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Poll finds Hochul is 'front-runner' in governor's race

Governor Hochul's office

A new Marist College poll finds that New York Gov. Kathy Hochul -- who’s been in office for less than two months after former Gov. Andrew Cuomo resigned in disgrace -- is the front-runner for election next year.

Hochul, who was virtually unknown to New Yorkers before she took over from Cuomo on Aug. 24, has a 55% approval rating, according to the poll. Lee Miringoff, director of polling, said 49% believe the new governor is doing a good job in office.

“It’s fair to say that she is entering an election season as the early front-runner,” Miringoff said. "With others, including former Gov. Andrew Cuomo, as underdogs.”

Cuomo has not ruled out trying to seek his old job back. He has $18 million in a campaign war chest. And he and his attorneys continue to defend the former governor against state Attorney General Tish James’ report that found he sexually harassed 11 women. Cuomo’s lawyers are also asking federal prosecutors to drop a probe into whether he and his top aides hid nursing home deaths during the COVID-19 pandemic.

Miringoff said if the former governor runs, he faces a steep challenge. About three-quarters of New Yorkers, including 74% of Democrats, don’t want him back in the governor’s mansion.

“These numbers are not good,” said Miringoff, who added Cuomo would have to develop a new rationale for a viable campaign.

Other potential candidates include New York City Public Advocate Jumaane Williams, who has launched an exploratory committee and was touring upstate on Tuesday.

James is also said to be considering a run. Like Williams, James has also embarked on a statewide series of visits to New York City boroughs, Long Island and upstate to distribute funds from the state’s settlements with opioid manufacturers.

James, at an event in Albany on Oct. 5, did not directly answer questions from reporters on whether her tour was a prelude to a campaign announcement.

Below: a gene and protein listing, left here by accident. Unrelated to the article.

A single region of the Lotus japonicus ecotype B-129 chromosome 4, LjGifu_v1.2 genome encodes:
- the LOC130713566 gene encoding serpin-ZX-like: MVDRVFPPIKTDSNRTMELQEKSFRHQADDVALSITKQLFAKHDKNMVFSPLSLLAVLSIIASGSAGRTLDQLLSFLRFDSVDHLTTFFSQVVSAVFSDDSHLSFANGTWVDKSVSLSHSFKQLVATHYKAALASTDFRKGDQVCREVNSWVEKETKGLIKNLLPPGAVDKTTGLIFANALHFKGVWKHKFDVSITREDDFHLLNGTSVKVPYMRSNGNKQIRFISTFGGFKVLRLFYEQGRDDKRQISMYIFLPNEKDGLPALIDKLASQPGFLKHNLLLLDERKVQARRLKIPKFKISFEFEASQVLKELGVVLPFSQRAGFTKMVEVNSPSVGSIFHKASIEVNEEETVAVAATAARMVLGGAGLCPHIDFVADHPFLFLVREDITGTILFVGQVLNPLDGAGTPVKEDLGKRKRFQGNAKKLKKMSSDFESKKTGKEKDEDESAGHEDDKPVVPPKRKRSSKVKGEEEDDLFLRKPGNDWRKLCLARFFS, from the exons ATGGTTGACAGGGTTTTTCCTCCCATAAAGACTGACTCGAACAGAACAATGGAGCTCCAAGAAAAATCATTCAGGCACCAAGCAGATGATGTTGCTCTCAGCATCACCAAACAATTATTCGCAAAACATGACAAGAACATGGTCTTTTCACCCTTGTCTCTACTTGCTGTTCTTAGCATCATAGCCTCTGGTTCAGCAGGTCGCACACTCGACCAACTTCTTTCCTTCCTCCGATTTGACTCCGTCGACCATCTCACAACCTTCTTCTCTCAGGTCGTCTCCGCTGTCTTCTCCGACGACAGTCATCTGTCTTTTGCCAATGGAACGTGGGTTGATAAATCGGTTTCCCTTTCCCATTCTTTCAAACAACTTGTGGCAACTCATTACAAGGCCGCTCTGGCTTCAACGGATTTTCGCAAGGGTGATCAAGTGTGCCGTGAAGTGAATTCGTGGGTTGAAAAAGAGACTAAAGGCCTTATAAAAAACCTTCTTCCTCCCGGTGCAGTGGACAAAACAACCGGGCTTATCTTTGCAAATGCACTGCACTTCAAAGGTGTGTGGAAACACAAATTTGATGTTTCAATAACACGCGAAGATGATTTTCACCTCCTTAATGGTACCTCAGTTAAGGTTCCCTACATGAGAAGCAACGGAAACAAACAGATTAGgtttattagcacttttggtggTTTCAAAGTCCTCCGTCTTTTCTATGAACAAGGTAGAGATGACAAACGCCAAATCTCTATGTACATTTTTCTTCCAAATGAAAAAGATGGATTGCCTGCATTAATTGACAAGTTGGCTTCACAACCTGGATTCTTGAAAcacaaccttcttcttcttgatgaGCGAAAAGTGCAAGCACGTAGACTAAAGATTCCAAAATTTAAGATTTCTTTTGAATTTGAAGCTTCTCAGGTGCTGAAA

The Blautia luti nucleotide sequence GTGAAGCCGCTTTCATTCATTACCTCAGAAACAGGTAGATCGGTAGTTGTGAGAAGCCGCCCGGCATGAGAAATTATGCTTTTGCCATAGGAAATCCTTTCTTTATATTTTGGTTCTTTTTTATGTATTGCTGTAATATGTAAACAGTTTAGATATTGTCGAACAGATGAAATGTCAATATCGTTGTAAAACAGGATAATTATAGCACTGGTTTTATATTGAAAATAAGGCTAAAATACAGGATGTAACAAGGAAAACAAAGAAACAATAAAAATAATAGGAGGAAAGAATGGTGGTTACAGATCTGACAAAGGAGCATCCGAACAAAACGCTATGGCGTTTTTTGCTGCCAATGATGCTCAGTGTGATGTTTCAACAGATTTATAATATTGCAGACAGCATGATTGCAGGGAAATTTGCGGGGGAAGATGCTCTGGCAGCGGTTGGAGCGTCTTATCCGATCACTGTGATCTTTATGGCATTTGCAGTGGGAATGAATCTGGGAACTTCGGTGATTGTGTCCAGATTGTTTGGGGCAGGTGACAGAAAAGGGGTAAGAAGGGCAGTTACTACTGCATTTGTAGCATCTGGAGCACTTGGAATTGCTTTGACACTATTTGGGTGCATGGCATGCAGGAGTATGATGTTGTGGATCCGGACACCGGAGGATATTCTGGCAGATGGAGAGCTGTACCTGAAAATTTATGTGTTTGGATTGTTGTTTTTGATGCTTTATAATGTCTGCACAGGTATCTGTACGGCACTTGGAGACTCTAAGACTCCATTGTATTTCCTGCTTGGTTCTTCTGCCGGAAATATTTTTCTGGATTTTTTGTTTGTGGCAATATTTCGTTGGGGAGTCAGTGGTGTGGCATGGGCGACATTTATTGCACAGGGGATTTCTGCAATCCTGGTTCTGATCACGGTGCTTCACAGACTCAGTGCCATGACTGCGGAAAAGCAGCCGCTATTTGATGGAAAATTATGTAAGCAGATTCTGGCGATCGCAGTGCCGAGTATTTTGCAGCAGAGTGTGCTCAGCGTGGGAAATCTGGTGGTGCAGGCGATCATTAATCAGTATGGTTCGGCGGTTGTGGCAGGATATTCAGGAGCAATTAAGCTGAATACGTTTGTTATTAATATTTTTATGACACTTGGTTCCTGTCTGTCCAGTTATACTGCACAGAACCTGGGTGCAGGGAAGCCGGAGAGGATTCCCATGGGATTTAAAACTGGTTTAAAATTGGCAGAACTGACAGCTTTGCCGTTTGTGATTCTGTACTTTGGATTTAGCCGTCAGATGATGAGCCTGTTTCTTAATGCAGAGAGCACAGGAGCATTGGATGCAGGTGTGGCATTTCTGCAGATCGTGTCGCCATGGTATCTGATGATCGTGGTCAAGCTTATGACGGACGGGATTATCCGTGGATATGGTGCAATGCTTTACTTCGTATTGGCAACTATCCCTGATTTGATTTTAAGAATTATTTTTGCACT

“I’m not focused on politics,” James said.

The poll shows Democratic voters are open to electing both James and Williams. Close to 60 percent view the attorney general favorably. And while nearly half like Williams, he is relatively unknown to voters, with 42% saying they don’t know enough about him.

The poll finds, though, that in a potential Democratic primary race with other candidates -- including James, Williams and Cuomo -- Hochul is ahead by double digits.

The governor, who has already announced her intention to run in 2022, has been holding fundraisers, including with deep-pocketed donors. She has said little publicly about her campaign or potential opponents, saying she prefers to focus on her job right now.

“I will not be distracted, because that is not good for the people of New York," Hochul said on Oct. 5 in response to a request from Democratic State Party Chair Jay Jacobs that other potential candidates “hold their powder” and give Hochul a chance to establish herself in the job.

And while the poll finds that most New Yorkers approve of the governor’s handling of the pandemic and the state’s economy so far, more than half also believe the state is headed in the wrong direction.

Miringoff said that can be a danger sign for an incumbent politician’s future prospects.

Karen DeWitt is Capitol Bureau chief for the New York Public News Network, composed of a dozen newsrooms across the state. She has covered state government and politics for the network since 1990.